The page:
Stay orders can’t be limited to six months: Constitution Bench | Latest News India - Hindustan Times

Stay orders can’t be limited to six months: Constitution Bench

Mar 01, 2024 01:05 AM IST

The five-judge bench held that there cannot be a generic direction for vacation of stay in all types of cases after six months.

A Constitution bench of the Supreme Court on Wednesday set aside its 2018 decision that had directed that every order of stay in a civil or criminal trial must only last for six months, noting that even the highest court lacked the power to impose “judicial legislation” or disregard the litigants’ substantive rights.

The bench was headed by Chief Justice of India (CJI) Dhananjaya Y Chandrachud. (File photo)
The bench was headed by Chief Justice of India (CJI) Dhananjaya Y Chandrachud. (File photo)

The 2018 judgment of the top court implied that if a case involving stayed proceedings was not decided within six months, the temporary stay would be automatically lifted.

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The five-judge bench, headed by Chief Justice of India (CJI) Dhananjaya Y Chandrachud, held that there could not be a generic direction for vacation of stay in all cases after six months, and that it should be best left to the wisdom of the courts concerned to prioritise certain categories of cases. The bench also comprised justices AS Oka, JB Pardiwala, Pankaj Mithal and Manoj Misra.

“We hold that there cannot be automatic vacation of stay granted by the high court. We do not approve of the direction issued to decide all the cases in which an interim stay has been granted on a day-to-day basis within a time frame. We hold that such blanket directions cannot be issued in the exercise of the jurisdiction under Article 142 of the Constitution of India,” held the bench.

The court emphasised that even the apex court could not take away the substantive rights of individuals in exercise of its authority under Article 142 that empowers the Supreme Court to pass any order to do complete justice in a case.

“All interim orders of stay passed by all high courts cannot be set at naught by a stroke of pen only on the ground of lapse of time...The right to be heard before an adverse order is passed is not a matter of procedure but a substantive right. The power of this court under Article 142 cannot be exercised to defeat the principles of natural justice, which are an integral part of our jurisprudence,” said the Constitution bench.

Limiting the life of a stay order passed by a high court will also amount to making a dent on the latter’s jurisdiction under Article 226 of the Constitution, said the court, adding the writ jurisdiction under Article 226 was recognised an essential feature that formed a part of the basic structure of the Constitution.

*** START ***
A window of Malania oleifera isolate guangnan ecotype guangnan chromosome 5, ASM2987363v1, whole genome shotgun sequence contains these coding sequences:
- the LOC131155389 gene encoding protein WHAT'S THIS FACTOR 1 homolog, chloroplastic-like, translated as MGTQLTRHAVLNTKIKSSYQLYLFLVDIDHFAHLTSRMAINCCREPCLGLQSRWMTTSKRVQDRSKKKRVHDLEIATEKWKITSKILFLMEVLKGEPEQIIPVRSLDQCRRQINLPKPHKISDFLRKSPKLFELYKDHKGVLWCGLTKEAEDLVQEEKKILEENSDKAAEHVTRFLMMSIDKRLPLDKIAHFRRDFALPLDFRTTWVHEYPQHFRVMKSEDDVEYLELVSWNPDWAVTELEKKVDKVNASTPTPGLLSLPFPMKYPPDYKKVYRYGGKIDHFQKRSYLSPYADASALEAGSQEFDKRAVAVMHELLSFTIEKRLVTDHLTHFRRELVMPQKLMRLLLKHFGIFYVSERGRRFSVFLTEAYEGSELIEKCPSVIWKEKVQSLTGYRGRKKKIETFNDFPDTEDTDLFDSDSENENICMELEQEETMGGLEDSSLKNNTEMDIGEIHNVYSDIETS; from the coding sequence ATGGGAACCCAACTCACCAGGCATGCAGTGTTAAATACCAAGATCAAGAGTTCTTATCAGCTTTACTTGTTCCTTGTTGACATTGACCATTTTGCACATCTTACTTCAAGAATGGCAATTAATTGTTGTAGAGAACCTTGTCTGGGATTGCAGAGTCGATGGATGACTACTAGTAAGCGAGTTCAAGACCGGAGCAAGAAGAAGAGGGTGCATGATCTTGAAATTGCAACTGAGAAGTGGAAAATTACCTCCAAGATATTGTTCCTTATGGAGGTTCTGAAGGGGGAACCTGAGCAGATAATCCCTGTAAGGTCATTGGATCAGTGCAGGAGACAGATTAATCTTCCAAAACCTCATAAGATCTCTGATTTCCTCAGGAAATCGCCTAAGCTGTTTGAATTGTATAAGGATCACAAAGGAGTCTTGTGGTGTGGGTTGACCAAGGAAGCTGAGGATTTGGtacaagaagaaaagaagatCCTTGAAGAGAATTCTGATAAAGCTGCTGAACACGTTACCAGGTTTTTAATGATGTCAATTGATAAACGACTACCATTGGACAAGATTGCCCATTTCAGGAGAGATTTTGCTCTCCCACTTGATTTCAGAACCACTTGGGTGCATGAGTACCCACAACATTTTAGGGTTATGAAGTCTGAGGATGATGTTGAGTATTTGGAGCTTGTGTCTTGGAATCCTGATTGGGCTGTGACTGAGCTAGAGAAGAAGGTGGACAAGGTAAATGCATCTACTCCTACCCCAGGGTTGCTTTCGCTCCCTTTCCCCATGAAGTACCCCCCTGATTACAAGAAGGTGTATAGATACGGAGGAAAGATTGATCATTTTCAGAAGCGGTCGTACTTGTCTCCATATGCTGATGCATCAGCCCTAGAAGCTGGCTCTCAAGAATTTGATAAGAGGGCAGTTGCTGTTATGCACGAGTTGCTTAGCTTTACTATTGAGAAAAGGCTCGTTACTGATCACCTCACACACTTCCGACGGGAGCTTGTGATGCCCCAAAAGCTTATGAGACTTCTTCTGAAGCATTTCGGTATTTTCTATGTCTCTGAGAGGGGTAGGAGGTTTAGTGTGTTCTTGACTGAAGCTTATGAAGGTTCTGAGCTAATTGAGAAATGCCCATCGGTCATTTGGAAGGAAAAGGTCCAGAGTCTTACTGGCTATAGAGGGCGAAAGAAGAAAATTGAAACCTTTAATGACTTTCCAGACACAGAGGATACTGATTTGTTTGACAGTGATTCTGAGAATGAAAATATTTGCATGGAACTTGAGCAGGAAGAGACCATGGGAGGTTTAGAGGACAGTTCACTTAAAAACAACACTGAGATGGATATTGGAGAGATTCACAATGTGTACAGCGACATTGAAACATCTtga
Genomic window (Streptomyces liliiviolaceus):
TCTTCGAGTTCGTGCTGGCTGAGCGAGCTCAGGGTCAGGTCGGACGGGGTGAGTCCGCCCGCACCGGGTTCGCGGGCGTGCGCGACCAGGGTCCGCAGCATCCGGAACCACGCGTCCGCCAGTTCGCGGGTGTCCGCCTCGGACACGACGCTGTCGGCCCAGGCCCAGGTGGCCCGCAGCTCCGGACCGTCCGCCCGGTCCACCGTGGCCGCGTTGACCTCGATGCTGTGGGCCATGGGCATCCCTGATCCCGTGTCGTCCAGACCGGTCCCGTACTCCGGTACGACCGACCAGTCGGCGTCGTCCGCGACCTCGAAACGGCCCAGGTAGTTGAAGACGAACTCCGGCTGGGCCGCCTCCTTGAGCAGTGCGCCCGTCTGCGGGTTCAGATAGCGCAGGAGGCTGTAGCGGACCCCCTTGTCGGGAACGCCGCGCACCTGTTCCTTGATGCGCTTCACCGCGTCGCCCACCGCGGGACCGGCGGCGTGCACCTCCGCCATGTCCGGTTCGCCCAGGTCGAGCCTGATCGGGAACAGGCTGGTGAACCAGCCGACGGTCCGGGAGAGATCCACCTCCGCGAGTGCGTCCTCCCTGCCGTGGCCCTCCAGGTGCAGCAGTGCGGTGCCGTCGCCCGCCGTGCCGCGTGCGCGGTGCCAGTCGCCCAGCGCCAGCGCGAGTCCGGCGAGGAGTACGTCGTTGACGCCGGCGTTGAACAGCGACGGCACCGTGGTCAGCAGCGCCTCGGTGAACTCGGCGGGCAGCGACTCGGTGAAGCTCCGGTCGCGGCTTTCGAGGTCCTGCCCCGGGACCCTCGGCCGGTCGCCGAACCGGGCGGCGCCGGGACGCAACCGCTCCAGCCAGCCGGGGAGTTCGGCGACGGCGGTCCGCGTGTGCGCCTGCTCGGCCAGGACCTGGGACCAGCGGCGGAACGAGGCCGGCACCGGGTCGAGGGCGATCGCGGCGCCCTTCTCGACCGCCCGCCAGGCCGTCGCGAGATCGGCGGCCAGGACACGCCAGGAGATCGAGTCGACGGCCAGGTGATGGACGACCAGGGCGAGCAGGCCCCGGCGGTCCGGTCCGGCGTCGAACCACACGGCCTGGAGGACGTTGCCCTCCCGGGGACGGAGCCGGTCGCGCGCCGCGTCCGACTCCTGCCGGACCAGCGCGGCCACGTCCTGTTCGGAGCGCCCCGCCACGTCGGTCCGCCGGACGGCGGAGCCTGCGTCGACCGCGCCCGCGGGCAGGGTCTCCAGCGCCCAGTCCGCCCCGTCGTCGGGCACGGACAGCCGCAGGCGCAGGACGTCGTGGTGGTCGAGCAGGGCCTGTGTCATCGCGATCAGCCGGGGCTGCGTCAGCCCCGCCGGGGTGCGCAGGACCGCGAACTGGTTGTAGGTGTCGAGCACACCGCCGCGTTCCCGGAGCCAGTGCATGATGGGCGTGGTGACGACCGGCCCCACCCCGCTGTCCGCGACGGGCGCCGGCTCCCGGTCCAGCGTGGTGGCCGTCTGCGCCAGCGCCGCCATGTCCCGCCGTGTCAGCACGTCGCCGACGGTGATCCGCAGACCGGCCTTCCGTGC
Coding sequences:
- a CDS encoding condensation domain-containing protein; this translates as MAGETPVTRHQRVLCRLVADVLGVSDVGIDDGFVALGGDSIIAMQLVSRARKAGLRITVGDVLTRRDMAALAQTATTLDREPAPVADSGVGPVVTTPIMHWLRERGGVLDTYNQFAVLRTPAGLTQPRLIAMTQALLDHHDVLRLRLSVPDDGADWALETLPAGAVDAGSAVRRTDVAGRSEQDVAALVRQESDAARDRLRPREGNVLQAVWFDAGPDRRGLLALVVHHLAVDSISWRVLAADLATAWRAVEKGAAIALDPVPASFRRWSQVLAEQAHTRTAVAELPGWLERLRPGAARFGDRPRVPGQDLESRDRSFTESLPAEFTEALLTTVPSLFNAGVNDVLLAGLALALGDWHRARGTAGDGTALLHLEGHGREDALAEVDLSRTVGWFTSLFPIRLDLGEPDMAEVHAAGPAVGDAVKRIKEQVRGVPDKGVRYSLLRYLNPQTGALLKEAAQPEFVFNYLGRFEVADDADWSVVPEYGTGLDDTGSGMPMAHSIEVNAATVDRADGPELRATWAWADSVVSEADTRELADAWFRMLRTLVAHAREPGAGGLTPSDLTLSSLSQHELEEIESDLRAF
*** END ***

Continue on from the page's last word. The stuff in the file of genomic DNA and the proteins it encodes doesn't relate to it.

The judgment added that constitutional courts, in ordinary course, should refrain from fixing a timebound schedule for the disposal of cases pending before any other courts.

“No court of law is inferior to the other. This court is not superior to the high courts in the judicial hierarchy. Therefore, the judges of the high courts should be allowed to set their priorities on a rational basis. Thus, as far as setting the outer limit is concerned, it should be best left to the concerned courts unless there are very extraordinary circumstances,” said the bench, adding that high court orders of stay, at the same time, ought to show application of mind.

Ateev Mathur, partner-head dispute resolution, SNG & Partners, welcomed the judgment. “In a country like India where dockets of the courts are always overflowing, it is not always a litigant’s fault for a prolonged litigation. The Supreme Court has today clarified that interim order granted by it or a high court would continue to remain in operation until and unless they are modified or varied by a judicial order by such courts. It is in line with the cardinal principle of law that no one should be condemned unheard,” Mathur added.

The court allowed an appeal filed by the High Court Bar Association of Allahabad against its 2018 judgment in Asian Resurfacing of Road Agency Vs CBI by a bench of three judges, who felt that limiting the life of a stay order could be an effective method of cutting long delays in trials.

The 2018 judgment had held: “In cases where stay is granted in future, the same will end on expiry of six months from the date of such order unless similar extension is granted by a speaking order.” Such a speaking order was required to show that the case was of such “exceptional nature” that continuing stay was more important than having the trial finalised.

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